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Job volatility among races

This graph traces employment over the past 43 years for three categories of people: Black, Hispanic, and White. Specifically, the graph shows the percentage of these groups who are employed. Each group’s employment follows basically the same general trend line, at different levels, but we can see some clear differences. White employment has been the least volatile—that is, least likely to change rapidly or unpredictably from point to point. Black employment and Hispanic employment are not as steady; and, until recently, Hispanic employment has been especially volatile. These sharp upturns and downturns for Hispanic and Black workers, both in the boom-recession cycle and through the seasonal cycle, mean they are hired more quickly but are also fired more quickly. Besides becoming less volatile, Hispanic employment has closed the gap with White employment: It had generally been between White and Black employment, but since 2000 it has most often been at the top. Black employment, however, has consistently maintained a gap of 5-10% compared with White employment. Look to FRASER, FRED’s sibling site, for a deeper examination of historical demographics related to employment: The statistical publications "Employment and Earnings" (1954-2007) and “Women in the Labor Force: A Databook” (2004-2010) are good examples. The latter focuses mainly on differences between the sexes, but also provides statistical tables that relate to race, including one on multiple jobholders. How this graph was created: Search for “Employment-Population Ratio” and then “Black,” “Hispanic,” and “White.” Suggested by Emily Furlow.
View on FRED, series used in this post: LNS12300003, LNS12300006, LNU02300009

$7.25 of pay keeps the FLSA away

[geofred id="3os" esize="medium" height="900" width="1350"] In 1938, the U.S. federal government passed the Fair Labor Standards Act, establishing a federal minimum wage of $0.25 per hour. Today, the federal minimum wage stands at $7.25 per hour. The FLSA doesn’t cover all workers, but it does cover those who meet certain criteria, such as those who work for businesses with annual sales or business conducted of at least $500,000. It covers those who work for hospitals and other medical or nursing care providers, schools, and government agencies. Domestic service workers and those involved in interstate commerce are covered as well. A state minimum wage law applies to all residents within a state. If a worker isn’t covered under FLSA, they’ll receive the state minimum wage. If a worker is covered by both FLSA and state legislation, they’re generally paid the higher wage. These state standards differ across the country. Some states have no minimum wage. Some states, such as Washington, adjust their minimum wage annually according to changes in price levels. The maps show changes in state minimum wages between 1985 (top map) and 2016 (bottom map). California and Massachusetts have the highest wage, at $10 per hour; Oregon and Connecticut also have comparatively high wages, at $9.25 and $9.60, respectively. A cluster of states, including Mississippi and Alabama, do not have a state minimum wage. In these states, if a worker meets FLSA criteria, they’re paid $7.25. If not, they’re paid whatever wage they negotiate with their employer. Finally, some states have lower minimum wages: Wyoming, for example, sets its minimum wage at $5.15, less than the FLSA rate. But one trend is consistent: Over time, the minimum wage has increased across the United States. Many factors can contribute to the rate a state chooses to set. States’ labor forces and economies vary dramatically, so naturally the minimum wage can vary as well. Some regions, such as New England and the West Coast, have higher costs of living, which is a likely reason for higher minimum wages. [geofred id="3ou" esize="medium" height="900" width="1350"] How these maps were created: From the GeoFRED site, click the “Build a new map” button at the top right. After a world map appears, use the tab on the left to customize the map. Select “State” for the region type and search for “State minimum wage rate” in the data section. To create maps for different time periods, select different years under the “Dates” section. Suggested by Meaulnes Kenwood.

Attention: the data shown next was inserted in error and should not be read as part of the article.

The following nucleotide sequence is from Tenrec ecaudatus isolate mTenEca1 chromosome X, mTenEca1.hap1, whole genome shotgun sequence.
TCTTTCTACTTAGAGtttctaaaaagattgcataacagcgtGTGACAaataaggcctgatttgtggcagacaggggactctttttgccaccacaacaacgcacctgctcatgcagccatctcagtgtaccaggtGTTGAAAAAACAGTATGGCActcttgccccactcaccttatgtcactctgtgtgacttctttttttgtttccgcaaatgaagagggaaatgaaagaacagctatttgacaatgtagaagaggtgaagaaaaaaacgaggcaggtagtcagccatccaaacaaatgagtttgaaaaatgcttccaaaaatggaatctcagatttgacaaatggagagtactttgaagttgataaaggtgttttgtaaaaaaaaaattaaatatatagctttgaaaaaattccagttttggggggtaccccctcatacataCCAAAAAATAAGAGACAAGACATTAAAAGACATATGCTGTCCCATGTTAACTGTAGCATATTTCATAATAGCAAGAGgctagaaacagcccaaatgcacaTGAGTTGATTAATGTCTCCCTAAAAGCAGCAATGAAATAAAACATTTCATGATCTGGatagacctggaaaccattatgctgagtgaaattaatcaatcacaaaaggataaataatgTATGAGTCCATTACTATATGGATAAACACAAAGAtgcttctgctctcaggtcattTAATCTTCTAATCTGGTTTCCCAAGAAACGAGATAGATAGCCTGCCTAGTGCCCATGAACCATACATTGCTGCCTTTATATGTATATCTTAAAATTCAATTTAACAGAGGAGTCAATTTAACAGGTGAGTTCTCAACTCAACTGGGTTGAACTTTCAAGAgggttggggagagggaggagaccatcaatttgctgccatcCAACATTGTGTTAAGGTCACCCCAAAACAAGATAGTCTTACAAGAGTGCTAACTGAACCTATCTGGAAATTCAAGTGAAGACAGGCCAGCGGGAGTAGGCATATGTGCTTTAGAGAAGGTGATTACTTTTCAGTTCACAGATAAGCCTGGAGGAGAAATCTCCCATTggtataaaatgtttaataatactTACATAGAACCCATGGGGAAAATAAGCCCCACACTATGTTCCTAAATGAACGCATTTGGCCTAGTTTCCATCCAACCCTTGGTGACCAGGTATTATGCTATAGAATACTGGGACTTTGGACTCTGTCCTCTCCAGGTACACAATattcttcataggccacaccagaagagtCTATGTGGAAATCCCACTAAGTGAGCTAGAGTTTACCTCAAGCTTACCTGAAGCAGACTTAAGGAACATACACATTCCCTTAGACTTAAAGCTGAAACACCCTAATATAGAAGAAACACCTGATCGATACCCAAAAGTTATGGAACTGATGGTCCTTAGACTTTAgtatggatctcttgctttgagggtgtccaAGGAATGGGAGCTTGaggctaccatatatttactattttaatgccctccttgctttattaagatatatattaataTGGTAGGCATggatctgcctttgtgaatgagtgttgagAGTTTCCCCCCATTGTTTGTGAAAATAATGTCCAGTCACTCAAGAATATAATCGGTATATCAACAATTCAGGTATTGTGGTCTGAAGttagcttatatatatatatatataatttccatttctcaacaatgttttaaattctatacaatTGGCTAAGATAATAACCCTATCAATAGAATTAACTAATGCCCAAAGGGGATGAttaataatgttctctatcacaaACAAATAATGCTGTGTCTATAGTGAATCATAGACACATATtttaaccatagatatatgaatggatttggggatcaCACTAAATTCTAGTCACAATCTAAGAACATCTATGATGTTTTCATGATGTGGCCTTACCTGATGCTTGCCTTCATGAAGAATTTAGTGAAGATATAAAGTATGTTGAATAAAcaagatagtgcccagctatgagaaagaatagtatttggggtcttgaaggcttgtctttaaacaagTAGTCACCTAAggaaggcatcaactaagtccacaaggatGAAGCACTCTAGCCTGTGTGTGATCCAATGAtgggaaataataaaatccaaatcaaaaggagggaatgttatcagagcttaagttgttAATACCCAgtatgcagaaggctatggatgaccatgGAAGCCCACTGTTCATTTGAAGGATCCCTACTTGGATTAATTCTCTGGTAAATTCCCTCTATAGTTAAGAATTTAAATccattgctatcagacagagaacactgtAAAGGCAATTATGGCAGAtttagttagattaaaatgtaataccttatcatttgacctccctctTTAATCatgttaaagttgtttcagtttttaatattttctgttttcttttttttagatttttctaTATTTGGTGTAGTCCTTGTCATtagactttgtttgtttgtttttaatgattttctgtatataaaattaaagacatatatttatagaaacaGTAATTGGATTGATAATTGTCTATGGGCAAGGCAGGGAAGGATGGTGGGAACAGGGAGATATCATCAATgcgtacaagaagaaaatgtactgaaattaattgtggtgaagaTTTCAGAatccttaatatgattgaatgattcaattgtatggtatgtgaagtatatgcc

Hiring at firms, large and small